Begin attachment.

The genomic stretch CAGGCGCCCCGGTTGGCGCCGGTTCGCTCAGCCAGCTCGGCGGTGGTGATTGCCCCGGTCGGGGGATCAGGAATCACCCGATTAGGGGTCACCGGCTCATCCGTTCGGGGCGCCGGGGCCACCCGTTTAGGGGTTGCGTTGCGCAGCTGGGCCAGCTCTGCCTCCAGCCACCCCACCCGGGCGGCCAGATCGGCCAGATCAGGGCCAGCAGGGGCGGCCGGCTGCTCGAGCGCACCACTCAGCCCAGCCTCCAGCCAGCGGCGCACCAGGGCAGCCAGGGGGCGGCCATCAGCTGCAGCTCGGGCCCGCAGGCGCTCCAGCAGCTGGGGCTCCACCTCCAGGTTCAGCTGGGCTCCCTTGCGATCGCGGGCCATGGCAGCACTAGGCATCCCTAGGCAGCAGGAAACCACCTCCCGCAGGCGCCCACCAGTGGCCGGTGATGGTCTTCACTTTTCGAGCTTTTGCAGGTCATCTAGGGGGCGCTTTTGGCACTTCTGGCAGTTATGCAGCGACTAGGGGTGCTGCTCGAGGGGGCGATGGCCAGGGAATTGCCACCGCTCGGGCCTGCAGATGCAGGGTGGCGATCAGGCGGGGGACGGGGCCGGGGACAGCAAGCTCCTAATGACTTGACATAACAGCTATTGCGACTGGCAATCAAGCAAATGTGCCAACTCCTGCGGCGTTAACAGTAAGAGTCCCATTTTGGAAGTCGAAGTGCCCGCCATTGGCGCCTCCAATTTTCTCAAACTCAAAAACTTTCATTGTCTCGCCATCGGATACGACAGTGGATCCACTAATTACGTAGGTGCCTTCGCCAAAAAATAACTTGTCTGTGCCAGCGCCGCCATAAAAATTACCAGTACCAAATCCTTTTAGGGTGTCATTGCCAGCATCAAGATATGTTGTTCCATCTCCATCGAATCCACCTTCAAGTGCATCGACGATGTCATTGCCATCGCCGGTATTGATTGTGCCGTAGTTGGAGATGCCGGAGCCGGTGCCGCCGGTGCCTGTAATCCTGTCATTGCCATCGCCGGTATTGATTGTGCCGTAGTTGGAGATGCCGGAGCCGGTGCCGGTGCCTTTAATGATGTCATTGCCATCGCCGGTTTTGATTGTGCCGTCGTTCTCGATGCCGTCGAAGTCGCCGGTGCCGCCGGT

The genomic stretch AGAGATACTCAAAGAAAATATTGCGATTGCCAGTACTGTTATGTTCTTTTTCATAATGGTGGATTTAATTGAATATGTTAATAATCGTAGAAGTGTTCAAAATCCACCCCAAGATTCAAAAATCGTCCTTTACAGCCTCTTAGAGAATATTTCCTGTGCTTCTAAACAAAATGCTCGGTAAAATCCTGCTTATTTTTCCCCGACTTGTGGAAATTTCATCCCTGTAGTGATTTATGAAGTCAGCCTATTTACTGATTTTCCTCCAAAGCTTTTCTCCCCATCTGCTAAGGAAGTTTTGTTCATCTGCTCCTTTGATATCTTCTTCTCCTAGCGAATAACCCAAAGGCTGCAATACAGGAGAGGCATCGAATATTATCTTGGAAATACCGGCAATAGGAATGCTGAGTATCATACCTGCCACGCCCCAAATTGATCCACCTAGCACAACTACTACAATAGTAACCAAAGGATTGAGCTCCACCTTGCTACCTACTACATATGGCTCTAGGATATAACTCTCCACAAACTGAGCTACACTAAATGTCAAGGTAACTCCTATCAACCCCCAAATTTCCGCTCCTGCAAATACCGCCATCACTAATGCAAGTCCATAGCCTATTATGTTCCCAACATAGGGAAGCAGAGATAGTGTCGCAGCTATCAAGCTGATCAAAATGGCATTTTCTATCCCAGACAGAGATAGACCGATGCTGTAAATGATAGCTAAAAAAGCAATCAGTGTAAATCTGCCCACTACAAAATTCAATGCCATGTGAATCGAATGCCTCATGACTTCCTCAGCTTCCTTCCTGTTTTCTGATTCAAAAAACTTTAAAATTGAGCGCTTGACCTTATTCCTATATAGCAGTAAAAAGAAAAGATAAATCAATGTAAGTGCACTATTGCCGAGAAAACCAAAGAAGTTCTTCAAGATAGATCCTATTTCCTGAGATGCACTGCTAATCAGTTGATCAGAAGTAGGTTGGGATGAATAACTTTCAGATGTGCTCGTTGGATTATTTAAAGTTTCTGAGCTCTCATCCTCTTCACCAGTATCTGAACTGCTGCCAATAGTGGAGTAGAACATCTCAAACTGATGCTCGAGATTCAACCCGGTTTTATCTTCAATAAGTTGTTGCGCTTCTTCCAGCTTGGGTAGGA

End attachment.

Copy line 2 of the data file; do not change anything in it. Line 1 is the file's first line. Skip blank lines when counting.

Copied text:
The genomic stretch AGAGATACTCAAAGAAAATATTGCGATTGCCAGTACTGTTATGTTCTTTTTCATAATGGTGGATTTAATTGAATATGTTAATAATCGTAGAAGTGTTCAAAATCCACCCCAAGATTCAAAAATCGTCCTTTACAGCCTCTTAGAGAATATTTCCTGTGCTTCTAAACAAAATGCTCGGTAAAATCCTGCTTATTTTTCCCCGACTTGTGGAAATTTCATCCCTGTAGTGATTTATGAAGTCAGCCTATTTACTGATTTTCCTCCAAAGCTTTTCTCCCCATCTGCTAAGGAAGTTTTGTTCATCTGCTCCTTTGATATCTTCTTCTCCTAGCGAATAACCCAAAGGCTGCAATACAGGAGAGGCATCGAATATTATCTTGGAAATACCGGCAATAGGAATGCTGAGTATCATACCTGCCACGCCCCAAATTGATCCACCTAGCACAACTACTACAATAGTAACCAAAGGATTGAGCTCCACCTTGCTACCTACTACATATGGCTCTAGGATATAACTCTCCACAAACTGAGCTACACTAAATGTCAAGGTAACTCCTATCAACCCCCAAATTTCCGCTCCTGCAAATACCGCCATCACTAATGCAAGTCCATAGCCTATTATGTTCCCAACATAGGGAAGCAGAGATAGTGTCGCAGCTATCAAGCTGATCAAAATGGCATTTTCTATCCCAGACAGAGATAGACCGATGCTGTAAATGATAGCTAAAAAAGCAATCAGTGTAAATCTGCCCACTACAAAATTCAATGCCATGTGAATCGAATGCCTCATGACTTCCTCAGCTTCCTTCCTGTTTTCTGATTCAAAAAACTTTAAAATTGAGCGCTTGACCTTATTCCTATATAGCAGTAAAAAGAAAAGATAAATCAATGTAAGTGCACTATTGCCGAGAAAACCAAAGAAGTTCTTCAAGATAGATCCTATTTCCTGAGATGCACTGCTAATCAGTTGATCAGAAGTAGGTTGGGATGAATAACTTTCAGATGTGCTCGTTGGATTATTTAAAGTTTCTGAGCTCTCATCCTCTTCACCAGTATCTGAACTGCTGCCAATAGTGGAGTAGAACATCTCAAACTGATGCTCGAGATTCAACCCGGTTTTATCTTCAATAAGTTGTTGCGCTTCTTCCAGCTTGGGTAGGA